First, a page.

Inicio > Economía marxista, Teoría crítica acumulada > “The Myth of ‘Simple Commodity Production’ “: Christopher J. Arthur

“The Myth of ‘Simple Commodity Production’ “: Christopher J. Arthur

The New Palgrave: A Dictionary of Economics of 1987 represented the distilled wisdom of the economics profession. The article on ‘Karl Marx’ was written by the leading Marxist theorist of the day, Ernest Mandel. This multi-volume work included enough articles on Marxism to enable a separate volume on it to be extracted and published, The New Palgrave: Marxian Economics, 1990, in which Mandel’s overview had pride of place. He referred to ‘what Marx calls “simple commodity production” – “einfache Waren-produktion”.’[1] In this, quasi-official expression was given to the most enduring myth of Marxology.

For Mandel was following a very long tradition. Paul Sweezy in his much-used classic textbook The Theory of Capitalist Development stated ‘Marx begins by analysing “simple commodity production”…’[2] (Notice the quotation marks, but, as with Mandel, unsupported by any actual reference.) Earlier, in the thirties, Oskar Lange, in explaining Marx’s theory of value, said Marx starts with such a notion: ‘Marx calls it “einfache Warenproduktion”.’[3] A later authority, R. L. Meek, in his 1967 essay on ‘Karl Marx’s Economic Method’ alleged Marx had a model ‘he called “simple” commodity production’[4].

But the simple truth is that Marx never called anything  ‘einfache Warenproduktion’; the term cannot be found in his writings.[5]

Who, then, introduced it? The term occurs in Engels’s Preface and Supplement to his edition of Capital Volume III, and it was interpolated by him into the text itself (as keen-eyed readers can deduce from the editorial brackets surrounding the passage containing it).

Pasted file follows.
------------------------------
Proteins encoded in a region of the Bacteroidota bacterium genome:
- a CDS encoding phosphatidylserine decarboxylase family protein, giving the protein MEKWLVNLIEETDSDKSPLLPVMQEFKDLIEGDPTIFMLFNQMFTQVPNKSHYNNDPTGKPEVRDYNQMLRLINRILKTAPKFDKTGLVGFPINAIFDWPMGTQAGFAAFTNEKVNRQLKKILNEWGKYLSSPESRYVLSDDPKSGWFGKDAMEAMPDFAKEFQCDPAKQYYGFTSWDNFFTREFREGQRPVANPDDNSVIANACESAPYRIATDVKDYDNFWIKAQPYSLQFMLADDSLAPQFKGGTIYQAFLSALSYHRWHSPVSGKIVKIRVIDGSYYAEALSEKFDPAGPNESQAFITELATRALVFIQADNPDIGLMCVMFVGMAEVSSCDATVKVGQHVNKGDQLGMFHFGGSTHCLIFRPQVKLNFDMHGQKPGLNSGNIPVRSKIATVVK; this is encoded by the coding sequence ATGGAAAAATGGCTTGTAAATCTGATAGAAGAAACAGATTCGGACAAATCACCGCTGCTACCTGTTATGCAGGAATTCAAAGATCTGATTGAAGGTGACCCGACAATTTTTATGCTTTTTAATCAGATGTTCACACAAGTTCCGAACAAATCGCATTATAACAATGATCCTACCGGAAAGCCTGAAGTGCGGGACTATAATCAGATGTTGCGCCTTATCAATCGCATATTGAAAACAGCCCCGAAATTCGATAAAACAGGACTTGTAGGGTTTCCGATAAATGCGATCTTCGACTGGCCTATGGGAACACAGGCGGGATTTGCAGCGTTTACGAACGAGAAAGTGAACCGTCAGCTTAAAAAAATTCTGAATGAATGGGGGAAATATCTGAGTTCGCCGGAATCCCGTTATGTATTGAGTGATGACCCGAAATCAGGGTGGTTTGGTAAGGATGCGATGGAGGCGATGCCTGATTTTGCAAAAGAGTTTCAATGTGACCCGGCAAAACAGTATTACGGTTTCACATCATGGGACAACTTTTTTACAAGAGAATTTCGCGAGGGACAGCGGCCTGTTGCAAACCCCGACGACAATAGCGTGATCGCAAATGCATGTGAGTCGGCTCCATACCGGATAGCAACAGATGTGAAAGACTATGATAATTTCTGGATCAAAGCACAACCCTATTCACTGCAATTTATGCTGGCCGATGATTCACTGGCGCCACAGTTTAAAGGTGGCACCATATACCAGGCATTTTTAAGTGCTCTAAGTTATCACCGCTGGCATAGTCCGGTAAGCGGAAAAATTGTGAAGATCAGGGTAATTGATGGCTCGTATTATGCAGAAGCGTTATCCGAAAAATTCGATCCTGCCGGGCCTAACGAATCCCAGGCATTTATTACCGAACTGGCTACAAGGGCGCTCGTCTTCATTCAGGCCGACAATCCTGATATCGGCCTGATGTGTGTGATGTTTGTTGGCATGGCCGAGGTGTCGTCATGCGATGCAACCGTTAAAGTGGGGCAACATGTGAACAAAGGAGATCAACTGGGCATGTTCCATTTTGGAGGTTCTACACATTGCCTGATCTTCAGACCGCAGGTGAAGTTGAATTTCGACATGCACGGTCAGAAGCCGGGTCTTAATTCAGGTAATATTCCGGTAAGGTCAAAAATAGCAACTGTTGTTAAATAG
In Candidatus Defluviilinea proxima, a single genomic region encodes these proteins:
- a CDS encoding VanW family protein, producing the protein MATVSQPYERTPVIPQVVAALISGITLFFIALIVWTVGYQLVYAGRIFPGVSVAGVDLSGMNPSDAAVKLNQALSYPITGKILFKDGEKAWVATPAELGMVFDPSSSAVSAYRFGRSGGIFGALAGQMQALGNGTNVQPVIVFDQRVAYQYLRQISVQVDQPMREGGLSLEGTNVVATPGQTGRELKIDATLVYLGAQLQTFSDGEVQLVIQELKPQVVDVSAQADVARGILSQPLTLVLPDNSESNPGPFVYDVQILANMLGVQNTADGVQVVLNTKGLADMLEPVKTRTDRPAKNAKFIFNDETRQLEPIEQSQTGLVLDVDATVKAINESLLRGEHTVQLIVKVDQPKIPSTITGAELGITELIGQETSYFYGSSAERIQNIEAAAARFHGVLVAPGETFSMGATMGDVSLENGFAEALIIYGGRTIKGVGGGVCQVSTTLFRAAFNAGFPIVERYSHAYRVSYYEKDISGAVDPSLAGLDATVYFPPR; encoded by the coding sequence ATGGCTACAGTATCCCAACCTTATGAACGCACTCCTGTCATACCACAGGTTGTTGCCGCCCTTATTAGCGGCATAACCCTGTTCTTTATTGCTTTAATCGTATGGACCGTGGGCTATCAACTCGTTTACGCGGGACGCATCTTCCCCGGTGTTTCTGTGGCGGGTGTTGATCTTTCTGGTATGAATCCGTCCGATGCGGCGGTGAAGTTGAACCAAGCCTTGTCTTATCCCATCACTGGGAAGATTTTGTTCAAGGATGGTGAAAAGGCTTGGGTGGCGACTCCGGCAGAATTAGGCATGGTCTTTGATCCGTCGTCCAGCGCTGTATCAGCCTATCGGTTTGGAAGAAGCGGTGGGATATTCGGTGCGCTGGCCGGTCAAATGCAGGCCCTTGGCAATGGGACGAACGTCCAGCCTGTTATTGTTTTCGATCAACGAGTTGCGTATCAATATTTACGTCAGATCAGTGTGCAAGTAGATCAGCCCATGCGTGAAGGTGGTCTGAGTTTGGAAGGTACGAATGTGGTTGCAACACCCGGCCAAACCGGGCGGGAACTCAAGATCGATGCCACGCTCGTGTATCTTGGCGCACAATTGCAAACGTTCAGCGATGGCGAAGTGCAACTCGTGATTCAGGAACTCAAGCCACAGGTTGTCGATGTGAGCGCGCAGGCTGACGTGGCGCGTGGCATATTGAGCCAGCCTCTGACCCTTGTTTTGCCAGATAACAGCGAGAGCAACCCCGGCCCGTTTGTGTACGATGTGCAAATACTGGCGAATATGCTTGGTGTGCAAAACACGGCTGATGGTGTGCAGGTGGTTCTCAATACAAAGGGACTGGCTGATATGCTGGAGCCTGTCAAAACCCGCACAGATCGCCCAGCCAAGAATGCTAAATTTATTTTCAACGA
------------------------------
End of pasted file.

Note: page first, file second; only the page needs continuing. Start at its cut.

In his Preface Engels claimed that at the beginning of Volume I of Capital ‘Marx takes simple commodity production as his historical presupposition, only later, proceeding on this basis, to come on to capital’: the advantage of this was that he could proceed ‘from the simple commodity and not from a conceptually and historically secondary form, the commodity as already modified by capitalism’.[6] This is in fact a misreading: Marx never used the expression ‘simple commodity production’ in Capital. Likewise, it is certain he never referred to the capitalistically produced commodity as a secondary derivative form.[7] Marx certainly does not develop the idea of ‘simple commodity production’ at the point where it was supposed to be under discussion, namely the first few chapters.  Rather, as the first sentence of Volume I makes clear, the simple circulation discussed in the first few chapters is that of the capitalist economy.

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